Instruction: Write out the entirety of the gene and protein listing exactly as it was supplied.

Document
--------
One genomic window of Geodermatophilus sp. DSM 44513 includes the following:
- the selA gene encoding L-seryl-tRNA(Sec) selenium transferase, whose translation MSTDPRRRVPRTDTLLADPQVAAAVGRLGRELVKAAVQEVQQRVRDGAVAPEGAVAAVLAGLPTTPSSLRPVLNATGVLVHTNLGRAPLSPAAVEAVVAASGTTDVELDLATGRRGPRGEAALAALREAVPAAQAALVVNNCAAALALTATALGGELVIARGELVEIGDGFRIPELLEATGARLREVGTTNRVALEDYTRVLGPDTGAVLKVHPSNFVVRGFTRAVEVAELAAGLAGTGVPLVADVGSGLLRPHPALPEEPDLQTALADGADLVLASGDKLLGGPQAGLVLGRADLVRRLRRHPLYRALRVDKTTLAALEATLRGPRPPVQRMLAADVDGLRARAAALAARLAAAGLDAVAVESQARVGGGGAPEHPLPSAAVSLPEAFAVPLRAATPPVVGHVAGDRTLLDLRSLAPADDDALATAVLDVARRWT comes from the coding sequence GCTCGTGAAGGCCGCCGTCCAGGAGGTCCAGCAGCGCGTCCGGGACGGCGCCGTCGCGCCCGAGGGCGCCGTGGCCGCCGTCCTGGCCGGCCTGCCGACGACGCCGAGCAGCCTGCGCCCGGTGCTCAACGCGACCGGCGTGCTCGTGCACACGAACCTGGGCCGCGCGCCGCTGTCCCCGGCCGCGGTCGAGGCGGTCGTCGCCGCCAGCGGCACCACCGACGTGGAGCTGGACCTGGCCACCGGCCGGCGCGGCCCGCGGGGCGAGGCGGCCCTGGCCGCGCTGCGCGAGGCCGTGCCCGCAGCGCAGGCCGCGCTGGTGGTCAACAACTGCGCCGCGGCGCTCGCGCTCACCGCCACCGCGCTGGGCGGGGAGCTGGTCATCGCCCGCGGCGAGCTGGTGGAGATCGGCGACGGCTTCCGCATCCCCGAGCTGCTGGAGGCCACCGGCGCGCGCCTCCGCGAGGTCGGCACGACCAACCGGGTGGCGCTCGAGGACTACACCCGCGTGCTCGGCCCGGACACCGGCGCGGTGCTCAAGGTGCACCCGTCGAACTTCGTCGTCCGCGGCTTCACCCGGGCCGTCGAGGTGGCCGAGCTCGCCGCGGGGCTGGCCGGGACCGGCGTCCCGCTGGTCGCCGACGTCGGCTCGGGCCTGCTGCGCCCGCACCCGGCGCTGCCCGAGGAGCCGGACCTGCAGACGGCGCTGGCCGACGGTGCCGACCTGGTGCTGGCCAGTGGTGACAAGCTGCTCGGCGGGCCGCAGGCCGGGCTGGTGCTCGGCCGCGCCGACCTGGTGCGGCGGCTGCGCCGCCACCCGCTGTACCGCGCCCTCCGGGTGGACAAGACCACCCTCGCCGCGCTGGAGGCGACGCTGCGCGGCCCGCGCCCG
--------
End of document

One genomic window of Geodermatophilus sp. DSM 44513 includes the following:
- the selA gene encoding L-seryl-tRNA(Sec) selenium transferase, whose translation MSTDPRRRVPRTDTLLADPQVAAAVGRLGRELVKAAVQEVQQRVRDGAVAPEGAVAAVLAGLPTTPSSLRPVLNATGVLVHTNLGRAPLSPAAVEAVVAASGTTDVELDLATGRRGPRGEAALAALREAVPAAQAALVVNNCAAALALTATALGGELVIARGELVEIGDGFRIPELLEATGARLREVGTTNRVALEDYTRVLGPDTGAVLKVHPSNFVVRGFTRAVEVAELAAGLAGTGVPLVADVGSGLLRPHPALPEEPDLQTALADGADLVLASGDKLLGGPQAGLVLGRADLVRRLRRHPLYRALRVDKTTLAALEATLRGPRPPVQRMLAADVDGLRARAAALAARLAAAGLDAVAVESQARVGGGGAPEHPLPSAAVSLPEAFAVPLRAATPPVVGHVAGDRTLLDLRSLAPADDDALATAVLDVARRWT comes from the coding sequence GCTCGTGAAGGCCGCCGTCCAGGAGGTCCAGCAGCGCGTCCGGGACGGCGCCGTCGCGCCCGAGGGCGCCGTGGCCGCCGTCCTGGCCGGCCTGCCGACGACGCCGAGCAGCCTGCGCCCGGTGCTCAACGCGACCGGCGTGCTCGTGCACACGAACCTGGGCCGCGCGCCGCTGTCCCCGGCCGCGGTCGAGGCGGTCGTCGCCGCCAGCGGCACCACCGACGTGGAGCTGGACCTGGCCACCGGCCGGCGCGGCCCGCGGGGCGAGGCGGCCCTGGCCGCGCTGCGCGAGGCCGTGCCCGCAGCGCAGGCCGCGCTGGTGGTCAACAACTGCGCCGCGGCGCTCGCGCTCACCGCCACCGCGCTGGGCGGGGAGCTGGTCATCGCCCGCGGCGAGCTGGTGGAGATCGGCGACGGCTTCCGCATCCCCGAGCTGCTGGAGGCCACCGGCGCGCGCCTCCGCGAGGTCGGCACGACCAACCGGGTGGCGCTCGAGGACTACACCCGCGTGCTCGGCCCGGACACCGGCGCGGTGCTCAAGGTGCACCCGTCGAACTTCGTCGTCCGCGGCTTCACCCGGGCCGTCGAGGTGGCCGAGCTCGCCGCGGGGCTGGCCGGGACCGGCGTCCCGCTGGTCGCCGACGTCGGCTCGGGCCTGCTGCGCCCGCACCCGGCGCTGCCCGAGGAGCCGGACCTGCAGACGGCGCTGGCCGACGGTGCCGACCTGGTGCTGGCCAGTGGTGACAAGCTGCTCGGCGGGCCGCAGGCCGGGCTGGTGCTCGGCCGCGCCGACCTGGTGCGGCGGCTGCGCCGCCACCCGCTGTACCGCGCCCTCCGGGTGGACAAGACCACCCTCGCCGCGCTGGAGGCGACGCTGCGCGGCCCGCGCCCG